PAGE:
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Re: [#259] Handling invalid Content-Dispostion headers

From: Julian Reschke <julian.reschke@gmx.de>
Date: Thu, 04 Nov 2010 16:16:59 +0100
Message-ID: <4CD2CE6B.4060201@gmx.de>
To: Mark Nottingham <mnot@mnot.net>
CC: httpbis Group <ietf-http-wg@w3.org>, Adam Barth <ietf@adambarth.com>
On 04.11.2010 03:42, Mark Nottingham wrote:
> In looking at Adam's feedback and the resulting discussion, I'm considering whether we should try to define an OPTIONAL error-handling profile that defines a method of handling invalid Content-Disposition field-values.
> E.g., this could be an appendix to the specification that lists a set of behaviours, such as:
>    - when there are multiple parameters with the same value, choose the first one
>    - when there are characters that aren't allowed in the BNF, transform them to...
>    - etc.
> that implementers could follow if they wish to. Other specifications could, at their option, require conformance to such a profile.
> By necessity, such a thing would not duplicate requirements from the authoritative text, would not override those requirements, and it would not provide alternate algorithms.
> To help figure out if this is a productive way to go, I'd like to hear:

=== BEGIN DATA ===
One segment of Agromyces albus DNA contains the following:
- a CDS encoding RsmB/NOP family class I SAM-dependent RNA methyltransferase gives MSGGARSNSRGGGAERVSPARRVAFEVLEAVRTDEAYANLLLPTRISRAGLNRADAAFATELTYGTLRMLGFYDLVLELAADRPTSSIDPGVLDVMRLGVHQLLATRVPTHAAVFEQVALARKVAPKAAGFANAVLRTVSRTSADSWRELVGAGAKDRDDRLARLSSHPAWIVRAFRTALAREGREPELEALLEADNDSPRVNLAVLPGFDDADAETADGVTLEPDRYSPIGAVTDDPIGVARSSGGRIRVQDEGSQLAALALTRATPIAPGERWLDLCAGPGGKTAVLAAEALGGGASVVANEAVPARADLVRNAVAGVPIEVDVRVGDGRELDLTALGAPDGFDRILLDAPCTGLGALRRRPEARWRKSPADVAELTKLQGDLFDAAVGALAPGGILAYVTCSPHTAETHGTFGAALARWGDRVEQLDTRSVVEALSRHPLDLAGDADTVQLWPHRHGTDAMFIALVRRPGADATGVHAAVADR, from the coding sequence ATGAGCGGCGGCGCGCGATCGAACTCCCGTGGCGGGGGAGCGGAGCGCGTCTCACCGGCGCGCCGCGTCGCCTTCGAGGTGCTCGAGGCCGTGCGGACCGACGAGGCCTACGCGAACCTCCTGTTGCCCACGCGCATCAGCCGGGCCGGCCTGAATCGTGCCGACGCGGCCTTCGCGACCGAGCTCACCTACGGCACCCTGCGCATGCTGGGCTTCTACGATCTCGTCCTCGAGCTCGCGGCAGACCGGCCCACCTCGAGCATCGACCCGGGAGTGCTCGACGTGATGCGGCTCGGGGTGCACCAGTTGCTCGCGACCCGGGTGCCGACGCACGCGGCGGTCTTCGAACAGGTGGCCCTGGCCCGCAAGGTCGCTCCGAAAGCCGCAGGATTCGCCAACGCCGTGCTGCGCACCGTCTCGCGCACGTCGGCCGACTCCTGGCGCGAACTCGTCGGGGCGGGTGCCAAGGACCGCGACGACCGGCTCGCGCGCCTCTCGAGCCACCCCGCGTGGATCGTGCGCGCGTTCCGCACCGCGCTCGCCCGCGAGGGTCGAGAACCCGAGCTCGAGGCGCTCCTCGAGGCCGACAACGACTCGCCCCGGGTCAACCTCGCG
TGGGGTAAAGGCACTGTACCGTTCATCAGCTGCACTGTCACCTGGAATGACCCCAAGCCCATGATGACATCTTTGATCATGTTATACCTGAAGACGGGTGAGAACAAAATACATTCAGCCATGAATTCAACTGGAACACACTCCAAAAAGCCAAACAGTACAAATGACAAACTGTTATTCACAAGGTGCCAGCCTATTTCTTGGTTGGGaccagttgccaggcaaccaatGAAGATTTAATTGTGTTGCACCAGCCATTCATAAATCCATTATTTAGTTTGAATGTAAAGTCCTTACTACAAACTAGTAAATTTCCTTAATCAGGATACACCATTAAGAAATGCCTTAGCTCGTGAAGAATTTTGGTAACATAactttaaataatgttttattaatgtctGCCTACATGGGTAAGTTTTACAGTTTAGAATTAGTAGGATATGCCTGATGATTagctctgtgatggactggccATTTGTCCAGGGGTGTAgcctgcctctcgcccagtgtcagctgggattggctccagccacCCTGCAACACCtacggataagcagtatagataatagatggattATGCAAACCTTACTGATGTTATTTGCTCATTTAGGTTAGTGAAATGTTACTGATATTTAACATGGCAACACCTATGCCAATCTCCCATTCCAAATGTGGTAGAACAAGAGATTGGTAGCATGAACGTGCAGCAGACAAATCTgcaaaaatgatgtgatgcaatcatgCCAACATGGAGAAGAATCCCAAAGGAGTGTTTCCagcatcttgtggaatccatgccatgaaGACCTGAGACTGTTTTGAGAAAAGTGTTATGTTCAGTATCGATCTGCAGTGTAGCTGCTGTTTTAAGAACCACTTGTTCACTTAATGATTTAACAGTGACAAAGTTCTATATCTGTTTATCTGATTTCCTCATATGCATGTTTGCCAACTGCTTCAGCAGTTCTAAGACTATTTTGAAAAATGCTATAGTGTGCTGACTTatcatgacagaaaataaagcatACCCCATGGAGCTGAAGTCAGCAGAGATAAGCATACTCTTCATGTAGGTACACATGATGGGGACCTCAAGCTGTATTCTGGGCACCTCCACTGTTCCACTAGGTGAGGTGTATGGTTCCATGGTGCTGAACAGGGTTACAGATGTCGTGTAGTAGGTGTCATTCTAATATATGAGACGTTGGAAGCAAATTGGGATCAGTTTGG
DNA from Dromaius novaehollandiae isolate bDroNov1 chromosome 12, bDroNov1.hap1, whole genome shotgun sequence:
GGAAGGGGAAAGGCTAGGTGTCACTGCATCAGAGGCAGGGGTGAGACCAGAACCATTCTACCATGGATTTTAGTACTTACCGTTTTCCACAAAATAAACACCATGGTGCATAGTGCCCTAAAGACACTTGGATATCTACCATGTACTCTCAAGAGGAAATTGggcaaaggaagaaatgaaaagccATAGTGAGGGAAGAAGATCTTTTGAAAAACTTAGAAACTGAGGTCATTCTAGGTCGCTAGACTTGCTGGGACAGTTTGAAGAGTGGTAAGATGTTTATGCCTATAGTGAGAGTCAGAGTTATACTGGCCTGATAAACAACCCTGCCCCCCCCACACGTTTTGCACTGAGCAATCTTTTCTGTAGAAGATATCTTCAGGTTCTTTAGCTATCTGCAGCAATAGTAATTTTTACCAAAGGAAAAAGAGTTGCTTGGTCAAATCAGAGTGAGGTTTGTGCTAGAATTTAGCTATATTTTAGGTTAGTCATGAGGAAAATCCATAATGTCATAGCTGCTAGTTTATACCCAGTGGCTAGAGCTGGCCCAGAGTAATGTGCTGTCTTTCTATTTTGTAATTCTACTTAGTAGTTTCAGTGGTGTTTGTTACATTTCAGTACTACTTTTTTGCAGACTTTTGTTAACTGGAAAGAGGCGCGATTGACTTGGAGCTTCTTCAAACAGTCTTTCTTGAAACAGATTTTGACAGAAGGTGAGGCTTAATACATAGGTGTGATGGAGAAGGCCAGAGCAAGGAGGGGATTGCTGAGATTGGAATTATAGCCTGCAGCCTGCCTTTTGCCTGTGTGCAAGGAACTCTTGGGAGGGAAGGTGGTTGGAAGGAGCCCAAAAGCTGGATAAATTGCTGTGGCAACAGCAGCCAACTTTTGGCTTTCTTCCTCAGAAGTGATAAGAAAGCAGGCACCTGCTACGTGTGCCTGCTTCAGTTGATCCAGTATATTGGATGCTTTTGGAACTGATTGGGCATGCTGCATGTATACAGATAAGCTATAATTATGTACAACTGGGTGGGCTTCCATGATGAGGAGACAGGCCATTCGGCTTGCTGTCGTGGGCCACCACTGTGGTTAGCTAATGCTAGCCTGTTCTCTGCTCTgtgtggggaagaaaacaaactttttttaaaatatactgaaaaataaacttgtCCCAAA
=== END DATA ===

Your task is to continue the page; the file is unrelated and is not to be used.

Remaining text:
>   a) thoughts from folks about this approach, and
>   b) some indication of who'd be willing to contribute text and/or time for testing, and
>   c) expressions of interest from implementers in such an optional profile (i.e., an indication that it's something they'd find useful).
> </chair hat>

I believe it would be a waste of energy to specify a specific strategy 
*unless* we have evidence that it's needed in practice. For this 
particular case (Content-Disposition in HTTP) I added several tests for 
invalid headers just to observe whether implementations agree on what to 
do, and in most cases they do not.

In addition, micro-managing this may even be harmful if we end up 
defining different strategies for different headers (for instance for 
Content-Type as compared to Content-Disposition). It seems it would be a 
better use of our time to work on test cases, identify common syntax 
patterns, and help UAs to get their code fixed.

That being said: a potential security risk changes things (see 

Finally, I'm not opposed to people working on things like Informational 
RFCs on this topic, but we should be careful that these documents then 
really represent cross-UA agreement, and not just what somebody learned 
from several browser's source code. (For instance, HTML5 has 
requirements on Content-Type parsing that disagree with what IE does, 
but the spec claims it's needed for "compatibility with existing content").

Best regards, Julian
Received on Thursday, 4 November 2010 15:17:40 UTC

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